I started by cutting out a cardboard template the size of the TV and marking holes in the spots where the TV would connect to the bracket on the wall.


Next stop was putting the template on the wall, marking the corners with painter’s tape and (scary!) drilling the GIANT round holes in the wall. Extra fear was added by the fact that wallpaper covers my wall, not paint that could be easily patched and taped up in the event of a – gulp – mistake.

But I plunged ahead. Template. Check. Tape, check. Measurement. Check. Top hole (where the TV cables feed into the wall). Check.


Bottom hole (where the TV cables emerge from the wall) OOPS! Yes, folks, major issue. See this:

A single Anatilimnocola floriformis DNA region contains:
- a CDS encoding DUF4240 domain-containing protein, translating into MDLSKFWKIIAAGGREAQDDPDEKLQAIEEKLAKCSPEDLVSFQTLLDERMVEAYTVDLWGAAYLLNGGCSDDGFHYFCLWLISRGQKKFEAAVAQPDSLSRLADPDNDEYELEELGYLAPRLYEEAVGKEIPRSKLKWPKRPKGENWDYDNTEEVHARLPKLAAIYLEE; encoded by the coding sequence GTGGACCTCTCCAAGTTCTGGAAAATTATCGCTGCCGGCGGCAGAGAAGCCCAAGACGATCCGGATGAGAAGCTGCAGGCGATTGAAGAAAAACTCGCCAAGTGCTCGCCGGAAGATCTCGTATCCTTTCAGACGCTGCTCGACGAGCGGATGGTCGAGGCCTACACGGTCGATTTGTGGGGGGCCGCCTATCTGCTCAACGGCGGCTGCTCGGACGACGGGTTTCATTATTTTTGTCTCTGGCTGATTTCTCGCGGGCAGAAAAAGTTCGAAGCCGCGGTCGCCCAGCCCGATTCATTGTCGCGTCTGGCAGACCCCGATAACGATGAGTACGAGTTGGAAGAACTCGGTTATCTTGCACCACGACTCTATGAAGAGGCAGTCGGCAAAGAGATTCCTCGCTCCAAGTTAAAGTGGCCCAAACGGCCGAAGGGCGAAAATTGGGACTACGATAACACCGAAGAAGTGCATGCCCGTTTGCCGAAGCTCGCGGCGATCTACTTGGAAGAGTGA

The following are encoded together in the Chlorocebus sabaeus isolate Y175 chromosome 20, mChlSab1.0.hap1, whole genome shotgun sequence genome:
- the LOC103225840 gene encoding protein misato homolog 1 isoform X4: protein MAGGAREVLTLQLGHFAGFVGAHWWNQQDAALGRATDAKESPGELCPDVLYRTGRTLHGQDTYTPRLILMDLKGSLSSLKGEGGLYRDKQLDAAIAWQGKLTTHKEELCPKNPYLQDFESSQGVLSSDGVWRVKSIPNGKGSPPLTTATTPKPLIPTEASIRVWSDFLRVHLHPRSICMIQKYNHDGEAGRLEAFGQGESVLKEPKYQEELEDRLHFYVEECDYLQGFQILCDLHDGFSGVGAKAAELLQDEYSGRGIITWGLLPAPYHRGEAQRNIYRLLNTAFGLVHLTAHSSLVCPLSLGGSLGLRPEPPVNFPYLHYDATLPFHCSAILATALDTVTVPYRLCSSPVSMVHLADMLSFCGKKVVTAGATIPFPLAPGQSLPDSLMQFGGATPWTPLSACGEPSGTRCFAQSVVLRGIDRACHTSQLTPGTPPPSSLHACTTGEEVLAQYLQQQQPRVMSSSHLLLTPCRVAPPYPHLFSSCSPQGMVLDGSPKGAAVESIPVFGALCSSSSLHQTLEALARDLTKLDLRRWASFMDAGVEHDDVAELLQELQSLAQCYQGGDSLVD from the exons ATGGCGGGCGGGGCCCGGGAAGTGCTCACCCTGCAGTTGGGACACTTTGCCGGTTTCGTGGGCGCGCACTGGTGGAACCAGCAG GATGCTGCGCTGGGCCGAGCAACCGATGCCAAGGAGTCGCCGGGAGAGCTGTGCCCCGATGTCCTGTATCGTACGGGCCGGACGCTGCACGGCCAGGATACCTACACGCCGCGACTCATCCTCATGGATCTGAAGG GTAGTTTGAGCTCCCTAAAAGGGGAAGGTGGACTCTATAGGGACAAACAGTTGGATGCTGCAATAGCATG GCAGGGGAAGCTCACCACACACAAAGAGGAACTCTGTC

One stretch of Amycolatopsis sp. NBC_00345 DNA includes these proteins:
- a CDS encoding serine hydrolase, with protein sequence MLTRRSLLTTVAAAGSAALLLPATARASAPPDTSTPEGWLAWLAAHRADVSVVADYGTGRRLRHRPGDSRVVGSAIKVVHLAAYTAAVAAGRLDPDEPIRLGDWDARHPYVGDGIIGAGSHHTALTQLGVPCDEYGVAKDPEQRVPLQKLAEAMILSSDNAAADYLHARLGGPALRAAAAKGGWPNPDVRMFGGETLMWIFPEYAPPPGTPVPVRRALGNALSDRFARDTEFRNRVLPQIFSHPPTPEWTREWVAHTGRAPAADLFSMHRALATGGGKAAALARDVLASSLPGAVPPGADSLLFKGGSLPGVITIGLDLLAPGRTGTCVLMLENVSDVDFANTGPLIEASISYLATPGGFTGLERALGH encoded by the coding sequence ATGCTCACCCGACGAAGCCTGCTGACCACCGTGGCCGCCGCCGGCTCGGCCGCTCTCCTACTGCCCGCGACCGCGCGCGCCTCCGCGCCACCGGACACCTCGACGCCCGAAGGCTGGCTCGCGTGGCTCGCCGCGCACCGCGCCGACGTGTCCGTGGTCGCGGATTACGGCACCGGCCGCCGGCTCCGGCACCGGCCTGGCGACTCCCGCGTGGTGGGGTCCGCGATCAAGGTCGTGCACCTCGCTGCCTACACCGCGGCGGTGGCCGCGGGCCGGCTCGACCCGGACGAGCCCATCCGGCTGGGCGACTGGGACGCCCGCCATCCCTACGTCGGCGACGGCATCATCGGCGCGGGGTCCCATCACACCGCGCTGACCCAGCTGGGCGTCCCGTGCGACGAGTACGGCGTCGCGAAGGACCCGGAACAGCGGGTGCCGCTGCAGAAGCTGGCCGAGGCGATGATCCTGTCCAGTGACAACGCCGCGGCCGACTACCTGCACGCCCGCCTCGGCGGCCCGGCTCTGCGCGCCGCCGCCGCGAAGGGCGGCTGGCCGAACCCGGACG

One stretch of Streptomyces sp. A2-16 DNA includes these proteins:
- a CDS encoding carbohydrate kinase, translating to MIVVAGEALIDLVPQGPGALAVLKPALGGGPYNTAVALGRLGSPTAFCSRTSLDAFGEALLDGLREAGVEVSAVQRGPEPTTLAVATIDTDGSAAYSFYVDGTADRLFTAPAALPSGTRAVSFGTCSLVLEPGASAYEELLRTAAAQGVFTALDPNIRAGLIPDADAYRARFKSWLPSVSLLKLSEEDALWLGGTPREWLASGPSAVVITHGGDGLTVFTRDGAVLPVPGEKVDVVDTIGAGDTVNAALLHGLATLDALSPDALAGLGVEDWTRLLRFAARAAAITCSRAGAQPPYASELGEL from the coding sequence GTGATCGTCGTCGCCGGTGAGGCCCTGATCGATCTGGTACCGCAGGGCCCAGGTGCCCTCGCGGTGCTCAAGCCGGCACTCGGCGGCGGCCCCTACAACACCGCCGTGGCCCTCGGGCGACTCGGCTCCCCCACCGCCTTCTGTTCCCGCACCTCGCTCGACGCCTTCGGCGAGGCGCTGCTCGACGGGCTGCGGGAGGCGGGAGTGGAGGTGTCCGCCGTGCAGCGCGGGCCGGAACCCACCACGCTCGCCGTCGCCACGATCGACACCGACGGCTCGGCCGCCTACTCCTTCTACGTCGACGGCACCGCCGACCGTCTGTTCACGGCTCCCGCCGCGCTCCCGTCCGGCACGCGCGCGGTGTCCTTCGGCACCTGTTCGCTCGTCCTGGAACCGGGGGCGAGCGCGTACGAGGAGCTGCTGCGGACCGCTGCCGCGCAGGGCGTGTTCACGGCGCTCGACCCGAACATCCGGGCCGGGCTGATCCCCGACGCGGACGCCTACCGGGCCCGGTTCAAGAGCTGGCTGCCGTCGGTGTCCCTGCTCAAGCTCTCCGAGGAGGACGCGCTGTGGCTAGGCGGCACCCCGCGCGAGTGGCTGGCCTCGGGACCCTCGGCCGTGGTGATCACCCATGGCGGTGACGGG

See that little metal edge at the top of the hole? That, my friends, is the inexplicably placed HORIZONTAL metal stud. It’s inconvenient location at the top edge of the four-inch hole meant that the giant contraption that needed to sit IN the four-inch hole couldn’t be seated flush with the drywall. Did I mention, “gulp?”  So the choice was this: cheat the hole by redrilling just a half inch or so down, meaning the circle hole would become an oval; or redrilling the hole entirely six inches or so south. I opted for the former. Luckily, the plastic flange that fitted around the hole covered the extra space created by the circular hole-turned-oval hole.
And then … voila! Before:




So, a little blue console space cleared of heavy black electronics. Next week, drill into the back of the console to stash the cable box and modem. (The trick will be buying and installing an half egg-shaped electronic “eye” that will sit on the console and transmit remote-control signals from the remote to the cable box. More news to come when the full wire-free landscape is in place.

Thanks for reading!